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RALPH R DONALD, University of Massachusetts Amherst


This study examines American war films released during World War II to determine what kinds of persuasive appeals were used to propagate support among the American people for the war. As well, the symbiotic wartime relationship between the Federal Government and the Hollywood film industry was investigated. The examination of 37 war films, 10 per cent of the total number of war films released from 1941 to 1945, yielded 48 different aural or visual persuasive appeals. These appeals were characterized in the form of statements with which their communicators desired the audience to agree. Examples include "The enemy is a savage, whose actions are cruel and barbaric," "We will win because the enemy underestimates our will," or "The enemy bombs indiscriminately." The appeals were classified under five main categories found throughout the history of war rhetoric: Guilt (the enemy, not we, caused this war), Satanism (comparisons that create polarities between us and our enemy, with the enemy always characterized in the negative), the Illusion of Victory (America's ultimate triumph is inevitable), Apocalypticism and Typology (Biblical metaphors and allusions promoting the notion that "God is on our side"), and Territoriality (the enemy poses a threat to us, our families and the American way of life). In the analysis, the general appeal category of Satanism was found to be the most used, utilizing nearly half of the appeals found in the sample. A harmonic relationship was found to exist between the major appeal categories, resulting in inter-category cooperation, e.g., a Satanism appeal used to amplify an illusion of victory statement. As well, this investigation noted that the plot conventions, icons and character types found in typically American genre films of the 1930's such as the western, foreign intrigue spy film, and the gangster film, were utilized, especially during the first year of the war, to aid in the successful packaging of these appeals.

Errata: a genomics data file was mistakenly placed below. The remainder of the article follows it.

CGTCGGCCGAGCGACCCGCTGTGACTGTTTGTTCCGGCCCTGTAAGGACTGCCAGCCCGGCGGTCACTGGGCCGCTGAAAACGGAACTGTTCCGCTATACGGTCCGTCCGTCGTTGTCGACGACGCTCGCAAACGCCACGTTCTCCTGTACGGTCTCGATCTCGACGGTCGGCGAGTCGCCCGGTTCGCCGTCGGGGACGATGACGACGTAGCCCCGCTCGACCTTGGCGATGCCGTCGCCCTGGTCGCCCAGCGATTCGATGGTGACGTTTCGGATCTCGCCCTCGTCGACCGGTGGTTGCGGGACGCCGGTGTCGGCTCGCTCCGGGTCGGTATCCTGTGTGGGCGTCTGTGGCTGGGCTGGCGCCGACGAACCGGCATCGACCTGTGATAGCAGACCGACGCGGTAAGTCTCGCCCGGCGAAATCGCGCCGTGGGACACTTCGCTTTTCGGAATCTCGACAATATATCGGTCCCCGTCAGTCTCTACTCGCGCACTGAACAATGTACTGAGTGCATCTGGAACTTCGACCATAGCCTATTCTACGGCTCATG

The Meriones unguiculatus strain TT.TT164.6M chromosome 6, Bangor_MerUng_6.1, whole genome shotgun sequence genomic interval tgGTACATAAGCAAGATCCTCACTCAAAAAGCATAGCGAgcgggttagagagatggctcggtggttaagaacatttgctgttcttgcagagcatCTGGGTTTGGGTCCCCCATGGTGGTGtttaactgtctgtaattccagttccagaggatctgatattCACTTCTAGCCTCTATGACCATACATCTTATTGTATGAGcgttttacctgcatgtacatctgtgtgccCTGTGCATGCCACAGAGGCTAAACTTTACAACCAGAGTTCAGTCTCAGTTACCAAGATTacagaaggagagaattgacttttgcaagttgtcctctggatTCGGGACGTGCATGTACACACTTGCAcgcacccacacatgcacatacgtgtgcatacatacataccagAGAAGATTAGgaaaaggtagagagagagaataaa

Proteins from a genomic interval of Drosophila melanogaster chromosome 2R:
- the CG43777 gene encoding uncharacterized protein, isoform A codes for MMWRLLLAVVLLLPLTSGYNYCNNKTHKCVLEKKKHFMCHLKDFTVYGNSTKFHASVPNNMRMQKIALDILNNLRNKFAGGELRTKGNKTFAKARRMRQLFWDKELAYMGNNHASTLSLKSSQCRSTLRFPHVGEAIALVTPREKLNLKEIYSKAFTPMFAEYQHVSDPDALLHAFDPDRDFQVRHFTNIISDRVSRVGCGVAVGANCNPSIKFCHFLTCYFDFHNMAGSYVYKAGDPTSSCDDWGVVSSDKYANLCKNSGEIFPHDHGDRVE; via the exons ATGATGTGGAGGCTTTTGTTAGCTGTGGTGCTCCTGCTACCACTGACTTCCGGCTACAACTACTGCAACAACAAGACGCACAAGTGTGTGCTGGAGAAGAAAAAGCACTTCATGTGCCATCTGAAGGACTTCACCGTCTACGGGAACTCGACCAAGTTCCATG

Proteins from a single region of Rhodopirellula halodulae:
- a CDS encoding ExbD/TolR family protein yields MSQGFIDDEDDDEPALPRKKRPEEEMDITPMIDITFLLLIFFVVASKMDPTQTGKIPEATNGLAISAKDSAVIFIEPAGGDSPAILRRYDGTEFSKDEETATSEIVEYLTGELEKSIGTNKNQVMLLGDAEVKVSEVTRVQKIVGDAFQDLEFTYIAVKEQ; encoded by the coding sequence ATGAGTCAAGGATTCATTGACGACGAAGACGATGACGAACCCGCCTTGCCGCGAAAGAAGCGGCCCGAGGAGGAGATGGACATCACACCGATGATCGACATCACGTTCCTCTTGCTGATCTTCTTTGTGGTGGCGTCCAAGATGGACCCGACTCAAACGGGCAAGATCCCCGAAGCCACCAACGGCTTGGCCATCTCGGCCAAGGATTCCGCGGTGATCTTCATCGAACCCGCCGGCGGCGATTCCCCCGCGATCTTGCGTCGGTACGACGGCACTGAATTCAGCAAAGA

Subject Area

Mass media|Motion Pictures

Recommended Citation

DONALD, RALPH R, "HOLLYWOOD AND WORLD WAR II: ENLISTING FEATURE FILMS AS PROPAGANDA" (1987). Doctoral Dissertations Available from Proquest. AAI8727038.